Biden on bomb threats: 'This ugliness has to end'
© Getty Images

Former Vice President Joe BidenJoe BidenHouse unravels with rise of 'Les Enfants Terrible' Sanders to call on 2020 Democrats to reject money from drug, health insurance industries Harris tops Biden in California 2020 poll MORE on Wednesday called for an end to "division," "hatred" and "ugliness" as Democratic leaders denounced suspected explosive devices mailed to a number of prominent party members including former President Obama.

"This country has to come together. This division, this hatred, this ugliness has to end," Biden wrote on Twitter.

Biden joined a chorus of national Democrats and potential 2020 presidential candidates who spoke out forcefully against the threats against public officials.

ADVERTISEMENT

Sen. Elizabeth WarrenElizabeth Ann WarrenHarris tops Biden in California 2020 poll The Hill's Morning Report - A raucous debate on race ends with Trump admonishment Democrats fret over Trump cash machine MORE (D-Mass.) thanked law enforcement and warned that such violence "has no place in our democracy."

Sen. Bernie SandersBernie SandersSanders to call on 2020 Democrats to reject money from drug, health insurance industries The hidden connection between immigration and health care: Our long-term care crisis Harris tops Biden in California 2020 poll MORE (I-Vt.), another potential 2020 candidate, echoed Warren's message and called the threats "deeply disturbing."

"In this country we battle with words and ideas, not fists and bombs," he tweeted. "Acts of violence, appeals to violence and condoning violence have no place in American society."

Sen. Cory BookerCory Anthony BookerThe Hill's Morning Report - A raucous debate on race ends with Trump admonishment Lawmakers pay tribute to late Justice Stevens Schumer throws support behind bill to study reparations MORE (D-N.J.) decried the packages as "targeted acts of terror" that showed "despicable cowardice."

The Secret Service said it intercepted explosive devices earlier Wednesday that were addressed to Obama in Washington, D.C., as well as another for Hillary and Bill Clinton the previous day in New York.

Hillary ClintonHillary Diane Rodham ClintonTrump thanks 'vicious young Socialist Congresswomen' for his poll numbers Will Trump's racist tweets backfire? Democrats fret over Trump cash machine MORE addressed the bomb threat during a stop in Florida on Wednesday to support gubernatorial candidate Andrew Gillum (D). She lamented the "deep divisions" in politics, and urged Americans to "do everything we can to bring the country together." 

"We also have to elect candidates who will try to do the same," she added.

Bill ClintonWilliam (Bill) Jefferson ClintonMore adult Twitter users follow Obama than Trump: survey Pro-impeachment Democrats wary of Al Green's floor vote push Marching toward a debt crisis MORE later thanked law enforcement for its efforts.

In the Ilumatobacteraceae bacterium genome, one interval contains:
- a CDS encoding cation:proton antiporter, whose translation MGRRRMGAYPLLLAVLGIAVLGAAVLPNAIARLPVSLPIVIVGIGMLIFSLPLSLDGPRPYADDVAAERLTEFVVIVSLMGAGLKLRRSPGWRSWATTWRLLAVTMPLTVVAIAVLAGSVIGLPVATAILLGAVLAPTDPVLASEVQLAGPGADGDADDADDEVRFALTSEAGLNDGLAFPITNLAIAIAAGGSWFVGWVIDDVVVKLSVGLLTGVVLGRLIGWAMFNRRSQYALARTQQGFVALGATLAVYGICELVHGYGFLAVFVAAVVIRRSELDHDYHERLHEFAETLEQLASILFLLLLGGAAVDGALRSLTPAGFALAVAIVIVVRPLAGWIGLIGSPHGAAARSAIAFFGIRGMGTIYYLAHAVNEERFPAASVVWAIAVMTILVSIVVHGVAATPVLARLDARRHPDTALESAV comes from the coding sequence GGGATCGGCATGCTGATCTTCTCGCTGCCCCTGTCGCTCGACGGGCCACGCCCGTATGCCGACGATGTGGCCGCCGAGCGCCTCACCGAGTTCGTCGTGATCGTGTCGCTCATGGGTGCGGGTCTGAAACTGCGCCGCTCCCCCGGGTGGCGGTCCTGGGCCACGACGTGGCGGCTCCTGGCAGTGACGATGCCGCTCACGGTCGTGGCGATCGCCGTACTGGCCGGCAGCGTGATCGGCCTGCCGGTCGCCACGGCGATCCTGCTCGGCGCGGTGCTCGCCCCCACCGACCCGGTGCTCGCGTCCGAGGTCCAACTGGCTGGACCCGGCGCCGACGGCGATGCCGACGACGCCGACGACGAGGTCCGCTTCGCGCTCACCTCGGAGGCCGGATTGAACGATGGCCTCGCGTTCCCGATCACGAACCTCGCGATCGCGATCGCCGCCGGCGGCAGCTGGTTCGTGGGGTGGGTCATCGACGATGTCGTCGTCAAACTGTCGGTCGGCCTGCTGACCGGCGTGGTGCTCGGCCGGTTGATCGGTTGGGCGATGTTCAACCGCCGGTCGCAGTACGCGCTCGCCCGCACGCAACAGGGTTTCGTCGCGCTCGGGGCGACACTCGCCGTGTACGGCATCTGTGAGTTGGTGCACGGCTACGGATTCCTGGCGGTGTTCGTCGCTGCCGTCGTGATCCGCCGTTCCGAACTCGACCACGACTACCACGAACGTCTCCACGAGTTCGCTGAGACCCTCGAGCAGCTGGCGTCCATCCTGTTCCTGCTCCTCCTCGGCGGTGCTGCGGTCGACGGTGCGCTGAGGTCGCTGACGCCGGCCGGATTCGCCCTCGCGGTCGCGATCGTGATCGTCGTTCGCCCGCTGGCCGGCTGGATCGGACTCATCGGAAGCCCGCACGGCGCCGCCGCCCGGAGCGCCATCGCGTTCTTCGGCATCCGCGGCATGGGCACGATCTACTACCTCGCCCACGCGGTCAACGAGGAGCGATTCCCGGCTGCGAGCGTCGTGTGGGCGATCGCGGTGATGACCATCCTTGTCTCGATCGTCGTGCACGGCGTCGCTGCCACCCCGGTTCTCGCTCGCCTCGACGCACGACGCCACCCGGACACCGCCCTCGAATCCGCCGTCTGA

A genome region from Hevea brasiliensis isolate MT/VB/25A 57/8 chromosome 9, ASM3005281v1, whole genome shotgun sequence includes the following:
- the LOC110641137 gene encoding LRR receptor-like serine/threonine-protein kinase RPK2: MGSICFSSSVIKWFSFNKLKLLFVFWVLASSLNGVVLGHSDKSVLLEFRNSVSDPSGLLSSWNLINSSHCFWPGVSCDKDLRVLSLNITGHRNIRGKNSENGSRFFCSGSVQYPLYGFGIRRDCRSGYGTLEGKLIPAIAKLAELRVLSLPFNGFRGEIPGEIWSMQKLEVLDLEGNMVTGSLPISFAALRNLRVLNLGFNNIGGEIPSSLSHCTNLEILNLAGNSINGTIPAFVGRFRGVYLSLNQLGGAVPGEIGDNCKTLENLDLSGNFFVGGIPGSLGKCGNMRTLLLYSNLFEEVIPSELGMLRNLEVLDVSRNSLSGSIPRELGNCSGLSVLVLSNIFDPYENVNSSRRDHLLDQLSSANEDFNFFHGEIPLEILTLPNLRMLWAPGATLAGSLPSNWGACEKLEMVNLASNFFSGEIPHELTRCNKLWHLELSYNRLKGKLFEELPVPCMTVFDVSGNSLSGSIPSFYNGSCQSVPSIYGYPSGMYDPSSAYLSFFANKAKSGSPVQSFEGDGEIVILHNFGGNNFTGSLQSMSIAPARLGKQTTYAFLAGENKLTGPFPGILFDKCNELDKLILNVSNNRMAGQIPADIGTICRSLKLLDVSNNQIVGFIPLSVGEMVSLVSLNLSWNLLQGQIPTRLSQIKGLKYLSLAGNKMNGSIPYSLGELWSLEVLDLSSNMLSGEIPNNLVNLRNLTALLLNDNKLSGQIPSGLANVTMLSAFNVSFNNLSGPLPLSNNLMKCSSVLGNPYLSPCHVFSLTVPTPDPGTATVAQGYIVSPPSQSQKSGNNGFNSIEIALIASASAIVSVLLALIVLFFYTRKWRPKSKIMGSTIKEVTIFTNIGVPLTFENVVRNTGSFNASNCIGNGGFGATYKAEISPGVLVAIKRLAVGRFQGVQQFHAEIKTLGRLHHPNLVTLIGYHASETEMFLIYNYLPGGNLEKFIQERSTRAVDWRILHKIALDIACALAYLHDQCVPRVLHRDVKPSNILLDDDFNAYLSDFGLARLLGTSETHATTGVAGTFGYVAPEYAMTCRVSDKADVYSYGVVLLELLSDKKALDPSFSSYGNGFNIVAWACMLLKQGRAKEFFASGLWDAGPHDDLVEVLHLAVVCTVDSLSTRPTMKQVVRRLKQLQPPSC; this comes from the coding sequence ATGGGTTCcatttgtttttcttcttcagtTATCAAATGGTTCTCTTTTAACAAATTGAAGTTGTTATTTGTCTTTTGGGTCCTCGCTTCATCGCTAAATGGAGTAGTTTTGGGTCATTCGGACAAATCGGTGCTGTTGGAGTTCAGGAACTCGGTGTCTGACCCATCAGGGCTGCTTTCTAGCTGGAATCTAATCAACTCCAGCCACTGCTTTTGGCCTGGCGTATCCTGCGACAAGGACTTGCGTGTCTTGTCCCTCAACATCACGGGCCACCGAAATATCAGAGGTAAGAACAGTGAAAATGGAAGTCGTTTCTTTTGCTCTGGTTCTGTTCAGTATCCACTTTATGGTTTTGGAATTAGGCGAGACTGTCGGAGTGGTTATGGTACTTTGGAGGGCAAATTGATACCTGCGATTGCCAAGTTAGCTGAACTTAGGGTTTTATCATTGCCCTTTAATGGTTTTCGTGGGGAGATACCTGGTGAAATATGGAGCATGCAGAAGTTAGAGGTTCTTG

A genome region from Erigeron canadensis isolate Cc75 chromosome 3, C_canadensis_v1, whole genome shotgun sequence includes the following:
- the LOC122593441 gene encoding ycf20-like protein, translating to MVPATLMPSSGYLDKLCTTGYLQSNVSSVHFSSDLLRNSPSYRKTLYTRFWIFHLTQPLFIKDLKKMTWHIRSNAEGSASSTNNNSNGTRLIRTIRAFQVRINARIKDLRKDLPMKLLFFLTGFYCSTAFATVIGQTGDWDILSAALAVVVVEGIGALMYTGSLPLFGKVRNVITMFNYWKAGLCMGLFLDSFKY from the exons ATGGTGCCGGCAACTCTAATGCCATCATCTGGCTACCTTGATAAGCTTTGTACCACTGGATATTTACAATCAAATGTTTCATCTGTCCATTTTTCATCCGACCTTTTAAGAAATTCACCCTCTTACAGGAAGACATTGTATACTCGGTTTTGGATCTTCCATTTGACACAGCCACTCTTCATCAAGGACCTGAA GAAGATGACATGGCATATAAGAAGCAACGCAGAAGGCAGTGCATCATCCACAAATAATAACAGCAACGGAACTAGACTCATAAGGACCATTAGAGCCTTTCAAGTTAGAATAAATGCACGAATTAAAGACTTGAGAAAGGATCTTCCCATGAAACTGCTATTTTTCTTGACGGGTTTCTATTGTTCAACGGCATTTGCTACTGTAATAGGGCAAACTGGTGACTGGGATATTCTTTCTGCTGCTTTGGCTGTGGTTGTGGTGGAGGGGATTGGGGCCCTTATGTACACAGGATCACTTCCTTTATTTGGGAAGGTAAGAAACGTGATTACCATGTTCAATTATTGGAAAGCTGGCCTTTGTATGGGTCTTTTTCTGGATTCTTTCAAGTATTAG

Authorities also responded on Wednesday after a suspicious device was mailed to the New York offices of CNN.

The package was addressed to former CIA Director John BrennanJohn Owen BrennanWebb: Questions for Robert Mueller A brief timeline of Trump's clashes with intelligence director Dan Coats Trump critic Brennan praises his Iran decision: I 'applaud' him MORE, who appears occasionally on the network but works as a contributor for MSNBC.

Capitol Police later in the day said they had intercepted a suspicious package mailed to Rep. Maxine WatersMaxine Moore WatersSenators unload on Facebook cryptocurrency at hearing Democrat Sherrod Brown torches Facebook at hearing: They 'broke journalism,' 'helped incite a genocide' House Democrats mull bill to ban Facebook cryptocurrency project MORE (D-Calif.), one of Trump's most vocal critics on Capitol Hill.

Former Attorney General Eric HolderEric Himpton HolderFeds will not charge officer who killed Eric Garner The old 'state rights' and the new state power The Hill's Morning Report — Harris brings her A game to Miami debate MORE was also the addressee on a similar package, though it was sent to the wrong address.

A similar device was discovered in the mailbox at the home of billionaire philanthropist George Soros late Monday. Soros is an ardent supporter of liberal causes and Democratic politicians, and is the subject of conspiracy theories pushed by some conservative figures.

President TrumpDonald John TrumpPompeo changes staff for Russia meeting after concerns raised about top negotiator's ties: report House unravels with rise of 'Les Enfants Terrible' Ben Carson: Trump is not a racist and his comments were not racist MORE on Wednesday afternoon called the attacks "egregious" and "abhorrent to everything we hold dear and sacred as Americans." He called for national unity, and said a "major federal investigation" is underway.

"I just want to tell you that in these times, we have to unify. We have to come together and send one very clear, strong unmistakable message that acts or threats of political violence of any kind have no place in the Untied States of America,” Trump said at a White House event where he signed an anti-opioid addiction bill into law.

Some critics have suggested the president has inflamed political divisions by labeling Democrats an "angry mob" and attacking CNN and other outlets as the "enemy of the people."

Republicans and Democrats have been quick to condemn the suspicious packages this week and have called for cooler heads to prevail.